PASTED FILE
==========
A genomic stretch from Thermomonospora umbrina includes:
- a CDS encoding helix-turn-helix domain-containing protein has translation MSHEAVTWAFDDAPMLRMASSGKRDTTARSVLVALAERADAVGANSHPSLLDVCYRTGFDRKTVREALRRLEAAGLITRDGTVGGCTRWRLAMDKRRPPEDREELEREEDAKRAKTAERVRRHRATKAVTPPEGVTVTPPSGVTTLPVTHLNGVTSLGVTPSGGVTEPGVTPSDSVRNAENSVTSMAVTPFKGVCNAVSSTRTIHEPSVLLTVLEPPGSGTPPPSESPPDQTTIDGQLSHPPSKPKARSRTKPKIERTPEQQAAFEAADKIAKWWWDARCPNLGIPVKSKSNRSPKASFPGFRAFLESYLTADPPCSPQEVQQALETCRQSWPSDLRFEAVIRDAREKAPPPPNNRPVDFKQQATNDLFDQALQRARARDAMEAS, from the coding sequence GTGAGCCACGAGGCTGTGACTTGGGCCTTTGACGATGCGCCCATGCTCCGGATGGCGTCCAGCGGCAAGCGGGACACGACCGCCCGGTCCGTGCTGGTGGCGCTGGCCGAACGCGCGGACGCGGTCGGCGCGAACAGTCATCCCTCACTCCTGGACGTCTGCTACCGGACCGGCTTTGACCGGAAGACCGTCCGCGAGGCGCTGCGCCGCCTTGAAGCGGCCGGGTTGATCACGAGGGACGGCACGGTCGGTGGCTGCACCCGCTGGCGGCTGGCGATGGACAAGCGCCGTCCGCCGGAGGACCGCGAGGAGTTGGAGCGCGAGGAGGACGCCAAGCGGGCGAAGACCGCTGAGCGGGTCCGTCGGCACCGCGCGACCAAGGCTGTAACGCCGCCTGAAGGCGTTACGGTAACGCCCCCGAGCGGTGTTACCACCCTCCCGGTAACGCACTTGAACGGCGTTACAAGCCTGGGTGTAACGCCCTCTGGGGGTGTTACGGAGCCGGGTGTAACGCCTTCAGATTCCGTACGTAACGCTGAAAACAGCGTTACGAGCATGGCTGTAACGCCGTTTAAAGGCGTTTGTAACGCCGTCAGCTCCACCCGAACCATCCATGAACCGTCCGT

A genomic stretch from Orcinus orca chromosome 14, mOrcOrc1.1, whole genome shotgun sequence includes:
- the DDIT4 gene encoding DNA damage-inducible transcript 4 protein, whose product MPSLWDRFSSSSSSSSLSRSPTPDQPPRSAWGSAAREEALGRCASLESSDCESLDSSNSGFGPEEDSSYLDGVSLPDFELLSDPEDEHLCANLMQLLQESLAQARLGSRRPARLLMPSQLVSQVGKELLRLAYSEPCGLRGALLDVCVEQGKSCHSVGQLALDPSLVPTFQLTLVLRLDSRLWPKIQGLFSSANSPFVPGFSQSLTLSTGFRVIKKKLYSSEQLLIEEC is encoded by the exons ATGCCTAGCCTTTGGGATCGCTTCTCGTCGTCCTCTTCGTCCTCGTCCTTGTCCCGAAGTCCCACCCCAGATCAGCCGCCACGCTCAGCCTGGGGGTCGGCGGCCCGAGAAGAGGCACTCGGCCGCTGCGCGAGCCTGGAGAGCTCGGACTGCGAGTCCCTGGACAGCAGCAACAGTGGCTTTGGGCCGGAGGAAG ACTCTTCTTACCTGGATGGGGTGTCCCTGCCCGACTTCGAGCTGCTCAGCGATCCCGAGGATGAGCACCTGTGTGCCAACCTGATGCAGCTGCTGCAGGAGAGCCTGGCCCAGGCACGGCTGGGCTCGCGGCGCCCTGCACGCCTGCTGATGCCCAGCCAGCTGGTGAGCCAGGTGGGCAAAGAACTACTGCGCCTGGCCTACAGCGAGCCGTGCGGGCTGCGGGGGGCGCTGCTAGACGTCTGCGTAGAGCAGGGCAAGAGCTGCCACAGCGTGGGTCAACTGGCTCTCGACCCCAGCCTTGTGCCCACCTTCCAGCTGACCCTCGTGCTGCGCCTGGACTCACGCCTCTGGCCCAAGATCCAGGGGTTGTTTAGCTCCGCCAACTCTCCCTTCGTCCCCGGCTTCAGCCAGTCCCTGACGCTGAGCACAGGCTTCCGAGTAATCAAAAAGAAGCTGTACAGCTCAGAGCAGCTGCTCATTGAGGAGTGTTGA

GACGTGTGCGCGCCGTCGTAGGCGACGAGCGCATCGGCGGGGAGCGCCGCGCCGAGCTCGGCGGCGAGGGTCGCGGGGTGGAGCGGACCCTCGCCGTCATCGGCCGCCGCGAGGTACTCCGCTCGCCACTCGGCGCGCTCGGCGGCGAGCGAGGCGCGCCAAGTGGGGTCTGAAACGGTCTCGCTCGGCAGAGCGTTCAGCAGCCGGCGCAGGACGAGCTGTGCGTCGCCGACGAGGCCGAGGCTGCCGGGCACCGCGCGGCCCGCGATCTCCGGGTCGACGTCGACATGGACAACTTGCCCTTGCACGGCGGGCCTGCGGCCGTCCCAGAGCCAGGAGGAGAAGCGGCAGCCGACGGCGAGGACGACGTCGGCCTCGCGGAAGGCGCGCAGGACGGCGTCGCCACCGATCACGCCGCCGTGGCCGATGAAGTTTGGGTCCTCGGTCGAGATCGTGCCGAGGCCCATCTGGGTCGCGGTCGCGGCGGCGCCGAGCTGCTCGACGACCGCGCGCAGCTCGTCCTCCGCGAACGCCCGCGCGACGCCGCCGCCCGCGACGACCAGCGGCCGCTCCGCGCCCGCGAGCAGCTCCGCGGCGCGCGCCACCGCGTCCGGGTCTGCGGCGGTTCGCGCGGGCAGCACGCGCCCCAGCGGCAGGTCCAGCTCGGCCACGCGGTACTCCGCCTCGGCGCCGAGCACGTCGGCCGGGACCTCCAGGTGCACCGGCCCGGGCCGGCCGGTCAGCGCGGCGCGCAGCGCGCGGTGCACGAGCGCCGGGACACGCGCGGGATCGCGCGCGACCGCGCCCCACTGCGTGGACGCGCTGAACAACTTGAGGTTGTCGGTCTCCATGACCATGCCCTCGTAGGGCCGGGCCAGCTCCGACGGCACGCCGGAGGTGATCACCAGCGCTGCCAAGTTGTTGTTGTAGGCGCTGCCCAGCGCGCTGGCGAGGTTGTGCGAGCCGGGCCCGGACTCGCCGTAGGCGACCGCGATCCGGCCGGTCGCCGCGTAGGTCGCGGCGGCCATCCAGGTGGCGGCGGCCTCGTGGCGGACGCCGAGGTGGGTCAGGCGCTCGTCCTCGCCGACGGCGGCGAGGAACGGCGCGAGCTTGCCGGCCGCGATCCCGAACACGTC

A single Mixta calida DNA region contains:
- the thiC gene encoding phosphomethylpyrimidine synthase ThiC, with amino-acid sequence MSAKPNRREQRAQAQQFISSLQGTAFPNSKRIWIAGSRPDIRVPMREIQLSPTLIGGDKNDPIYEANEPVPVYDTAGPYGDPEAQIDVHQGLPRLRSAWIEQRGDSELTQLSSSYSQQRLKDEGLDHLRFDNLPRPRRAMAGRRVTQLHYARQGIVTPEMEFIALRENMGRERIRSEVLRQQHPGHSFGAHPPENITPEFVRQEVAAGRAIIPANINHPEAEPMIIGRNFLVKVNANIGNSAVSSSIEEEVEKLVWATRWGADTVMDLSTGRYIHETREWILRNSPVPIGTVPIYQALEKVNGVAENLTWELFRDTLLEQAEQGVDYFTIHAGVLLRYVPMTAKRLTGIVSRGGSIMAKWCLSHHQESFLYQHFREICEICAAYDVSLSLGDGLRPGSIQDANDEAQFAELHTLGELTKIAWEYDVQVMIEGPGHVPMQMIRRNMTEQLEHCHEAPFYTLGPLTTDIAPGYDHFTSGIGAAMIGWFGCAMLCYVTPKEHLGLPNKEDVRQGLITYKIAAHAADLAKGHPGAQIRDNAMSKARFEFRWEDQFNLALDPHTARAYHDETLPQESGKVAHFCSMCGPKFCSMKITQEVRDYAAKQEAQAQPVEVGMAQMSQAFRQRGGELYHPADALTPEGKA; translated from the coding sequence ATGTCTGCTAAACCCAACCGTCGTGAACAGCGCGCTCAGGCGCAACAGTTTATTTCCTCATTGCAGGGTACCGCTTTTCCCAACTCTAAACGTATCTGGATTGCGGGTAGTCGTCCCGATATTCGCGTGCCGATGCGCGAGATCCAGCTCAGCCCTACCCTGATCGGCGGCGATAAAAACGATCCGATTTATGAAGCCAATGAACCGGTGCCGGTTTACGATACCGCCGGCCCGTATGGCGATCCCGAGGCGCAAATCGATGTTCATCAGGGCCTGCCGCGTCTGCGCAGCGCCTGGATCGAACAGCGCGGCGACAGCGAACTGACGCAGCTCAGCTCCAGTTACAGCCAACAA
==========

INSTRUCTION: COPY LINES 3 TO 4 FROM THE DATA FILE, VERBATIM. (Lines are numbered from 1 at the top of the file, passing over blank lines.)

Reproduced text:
A genomic stretch from Orcinus orca chromosome 14, mOrcOrc1.1, whole genome shotgun sequence includes:
- the DDIT4 gene encoding DNA damage-inducible transcript 4 protein, whose product MPSLWDRFSSSSSSSSLSRSPTPDQPPRSAWGSAAREEALGRCASLESSDCESLDSSNSGFGPEEDSSYLDGVSLPDFELLSDPEDEHLCANLMQLLQESLAQARLGSRRPARLLMPSQLVSQVGKELLRLAYSEPCGLRGALLDVCVEQGKSCHSVGQLALDPSLVPTFQLTLVLRLDSRLWPKIQGLFSSANSPFVPGFSQSLTLSTGFRVIKKKLYSSEQLLIEEC is encoded by the exons ATGCCTAGCCTTTGGGATCGCTTCTCGTCGTCCTCTTCGTCCTCGTCCTTGTCCCGAAGTCCCACCCCAGATCAGCCGCCACGCTCAGCCTGGGGGTCGGCGGCCCGAGAAGAGGCACTCGGCCGCTGCGCGAGCCTGGAGAGCTCGGACTGCGAGTCCCTGGACAGCAGCAACAGTGGCTTTGGGCCGGAGGAAG ACTCTTCTTACCTGGATGGGGTGTCCCTGCCCGACTTCGAGCTGCTCAGCGATCCCGAGGATGAGCACCTGTGTGCCAACCTGATGCAGCTGCTGCAGGAGAGCCTGGCCCAGGCACGGCTGGGCTCGCGGCGCCCTGCACGCCTGCTGATGCCCAGCCAGCTGGTGAGCCAGGTGGGCAAAGAACTACTGCGCCTGGCCTACAGCGAGCCGTGCGGGCTGCGGGGGGCGCTGCTAGACGTCTGCGTAGAGCAGGGCAAGAGCTGCCACAGCGTGGGTCAACTGGCTCTCGACCCCAGCCTTGTGCCCACCTTCCAGCTGACCCTCGTGCTGCGCCTGGACTCACGCCTCTGGCCCAAGATCCAGGGGTTGTTTAGCTCCGCCAACTCTCCCTTCGTCCCCGGCTTCAGCCAGTCCCTGACGCTGAGCACAGGCTTCCGAGTAATCAAAAAGAAGCTGTACAGCTCAGAGCAGCTGCTCATTGAGGAGTGTTGA